Hydropower licenses are issued for a 30-50 year duration, so they lock-in minimum flow requirements, impoundment levels, fish passage and operating regimes for generations to come. Therefore, being an advocate for the river during relicensing is critical, and we begin our homework years in advance. Working with other river guardians, we examine the impacts of each facility’s operations on different resources. Our formal comments offer our own proposals to ensure balance between hydro operations and protections/improvements for the river. We use solid scientific and technical information to negotiate the best deal for our rivers. Our presence makes a difference.
There are dozens of FERC-regulated hydropower projects on the mainstem Connecticut River and its tributaries. Some dams are quite large, producing thousands of megawatts of electricity. Their individual and cumulative river impacts are also huge. These dams affect flows and water levels from the headwaters region, 410 miles from Long Island Sound, to the Holyoke Dam, 86 miles from the Sound. Hydro dams run our appliances, but dams disconnect rivers and block the movement of migratory and resident fish and other aquatic animals. They create reservoirs where people boat and swim but reservoirs warm rivers, impede natural river flows and accumulate sediment, burying important river bottom habitat.
Five Connecticut River Facilities Up for New Licenses
Beginning in the fall of 2012, FERC began the relicensing process for five hydroelectric facilities in northern MA and southern VT that produce over 30% of hydropower generation in New England. Together they affect more than 175 miles of the Connecticut River. FERC last issued licenses for these facilities between the late 1960s and 1980s, and all were originally due to expire in April, 2018.
The five hydro projects include dams at Wilder, Bellows Falls and Vernon in VT, owned by Great River Hydro (formerly TransCanada), which also owns the Fifteen Miles Falls hydropower facilities in northern Vermont/New Hampshire and additional facilities on the Deerfield River. Great River Hydro is a subsidiary of ArcLight Capital Partners, a private equity firm based in Boston. The MA facilities up for renewal are the Turners Falls Dam and the Northfield Mountain Pumped Storage Project, owned by FirstLight Power Resources, a subsidiary of H2O Power LP, which is largely owned by PSP Investments, one of Canada’s largest pension investment managers.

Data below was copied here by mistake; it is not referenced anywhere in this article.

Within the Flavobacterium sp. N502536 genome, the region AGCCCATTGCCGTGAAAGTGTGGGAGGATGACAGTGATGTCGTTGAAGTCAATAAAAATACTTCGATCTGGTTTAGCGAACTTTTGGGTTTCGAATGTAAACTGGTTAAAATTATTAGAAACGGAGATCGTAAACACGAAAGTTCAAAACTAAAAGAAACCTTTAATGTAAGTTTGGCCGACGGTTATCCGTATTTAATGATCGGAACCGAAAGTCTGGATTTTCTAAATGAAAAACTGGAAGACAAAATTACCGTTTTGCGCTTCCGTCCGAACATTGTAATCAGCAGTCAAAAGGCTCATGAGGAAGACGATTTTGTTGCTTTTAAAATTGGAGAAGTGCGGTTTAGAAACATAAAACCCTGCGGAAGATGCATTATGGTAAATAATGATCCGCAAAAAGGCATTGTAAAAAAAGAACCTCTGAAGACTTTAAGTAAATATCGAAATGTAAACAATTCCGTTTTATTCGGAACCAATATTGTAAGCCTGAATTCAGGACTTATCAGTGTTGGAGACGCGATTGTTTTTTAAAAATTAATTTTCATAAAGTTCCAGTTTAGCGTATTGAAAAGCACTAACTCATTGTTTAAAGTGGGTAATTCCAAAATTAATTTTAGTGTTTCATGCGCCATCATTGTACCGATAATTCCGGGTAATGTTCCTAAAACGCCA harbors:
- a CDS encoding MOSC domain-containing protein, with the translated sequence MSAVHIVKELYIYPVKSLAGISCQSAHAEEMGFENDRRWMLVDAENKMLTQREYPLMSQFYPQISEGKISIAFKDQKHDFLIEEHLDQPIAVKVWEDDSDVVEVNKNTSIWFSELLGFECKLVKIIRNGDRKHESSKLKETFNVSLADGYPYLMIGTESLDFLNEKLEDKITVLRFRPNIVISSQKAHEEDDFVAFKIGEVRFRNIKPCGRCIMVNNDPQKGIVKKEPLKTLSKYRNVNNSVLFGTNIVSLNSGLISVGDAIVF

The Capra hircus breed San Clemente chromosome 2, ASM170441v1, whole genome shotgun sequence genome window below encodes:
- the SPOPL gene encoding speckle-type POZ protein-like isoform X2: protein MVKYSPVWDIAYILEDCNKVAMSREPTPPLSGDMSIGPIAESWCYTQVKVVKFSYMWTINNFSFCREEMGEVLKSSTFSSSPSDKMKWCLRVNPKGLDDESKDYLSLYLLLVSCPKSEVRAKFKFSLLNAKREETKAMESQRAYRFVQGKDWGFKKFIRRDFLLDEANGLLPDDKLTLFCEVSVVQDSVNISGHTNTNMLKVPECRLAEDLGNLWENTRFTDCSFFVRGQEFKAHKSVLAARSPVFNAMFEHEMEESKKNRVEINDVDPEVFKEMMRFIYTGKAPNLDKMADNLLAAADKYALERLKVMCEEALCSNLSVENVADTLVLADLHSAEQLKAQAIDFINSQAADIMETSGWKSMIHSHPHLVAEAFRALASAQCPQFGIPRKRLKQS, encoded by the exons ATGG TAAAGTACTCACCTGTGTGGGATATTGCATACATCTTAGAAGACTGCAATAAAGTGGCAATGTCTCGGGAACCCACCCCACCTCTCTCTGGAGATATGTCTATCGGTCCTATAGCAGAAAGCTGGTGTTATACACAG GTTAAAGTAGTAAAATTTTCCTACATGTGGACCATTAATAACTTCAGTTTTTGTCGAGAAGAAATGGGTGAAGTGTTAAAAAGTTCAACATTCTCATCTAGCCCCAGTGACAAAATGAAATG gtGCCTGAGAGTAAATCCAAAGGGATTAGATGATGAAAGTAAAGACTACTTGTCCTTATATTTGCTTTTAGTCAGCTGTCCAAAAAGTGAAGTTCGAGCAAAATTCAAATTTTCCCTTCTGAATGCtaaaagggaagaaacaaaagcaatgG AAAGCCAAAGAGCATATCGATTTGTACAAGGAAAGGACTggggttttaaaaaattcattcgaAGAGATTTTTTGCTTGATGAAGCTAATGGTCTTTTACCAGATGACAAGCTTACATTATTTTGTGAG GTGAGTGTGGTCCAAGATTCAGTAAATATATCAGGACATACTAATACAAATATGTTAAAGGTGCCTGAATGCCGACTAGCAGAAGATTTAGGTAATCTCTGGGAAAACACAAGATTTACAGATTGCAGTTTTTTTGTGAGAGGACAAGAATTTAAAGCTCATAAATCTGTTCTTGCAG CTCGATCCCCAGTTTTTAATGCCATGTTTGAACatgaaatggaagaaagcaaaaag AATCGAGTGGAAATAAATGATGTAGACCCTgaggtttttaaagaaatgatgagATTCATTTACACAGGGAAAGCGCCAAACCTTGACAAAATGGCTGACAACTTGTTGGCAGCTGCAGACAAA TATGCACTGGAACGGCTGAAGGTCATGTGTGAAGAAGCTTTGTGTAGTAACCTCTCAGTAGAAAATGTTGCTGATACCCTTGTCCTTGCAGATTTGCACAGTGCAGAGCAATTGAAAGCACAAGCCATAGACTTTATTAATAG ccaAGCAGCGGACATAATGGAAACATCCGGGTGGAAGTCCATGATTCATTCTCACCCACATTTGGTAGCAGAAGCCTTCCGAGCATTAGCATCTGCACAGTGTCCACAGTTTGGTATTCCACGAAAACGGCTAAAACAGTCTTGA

First phase of relicensing is nearly complete:
A crucial step at the beginning of the relicensing process is getting good information on how the operation of these five facilities impact wildlife, recreation, historical and cultural resources, and clean water. In 2013, CRC and stakeholders submitted study requests and reviewed and commented on study plans. As a result, Great River Hydro and FirstLight were required to complete 71 studies to help inform all stakeholders how these facilities impact our river.
Between 2014 and 2017, CRC reviewed and commented on study reports as they came out on a rolling basis. See our blog for comment letters. In some cases, we hired consultants to help with our reviews. The closure of Vermont Yankee nuclear plant at the end of 2014 delayed the fisheries studies. Other delays on top of that meant that Great River Hydro received a 1-year extension on their license expiration. Both companies were required to file license applications in advance of completing all the studies.
Final license applications were submitted in April, 2016 (FirstLight) and April, 2017 (Great River Hydro). Because the studies were not complete, the license applications did not recommend any major changes, but both companies will be required to submit revised final applications on a date to be determined.
Relicensing activities to come:
Since the middle of 2017, FirstLight has convened settlement discussions, which CRC is participating in along with other stakeholders. At some point, FERC will also issue a new process plan for the post-license application phase of relicensing. The beginning steps for that will be a revised final license application and a moment when parties can intervene and provide recommended license terms.
CRC river stewards Andrea Donlon (MA) and Kathy Urffer (VT/NH) are participating in all the formal proceedings. They review reports, prepare CRC comments, and are working to engage the public in the process. Get in touch if you would like to participate!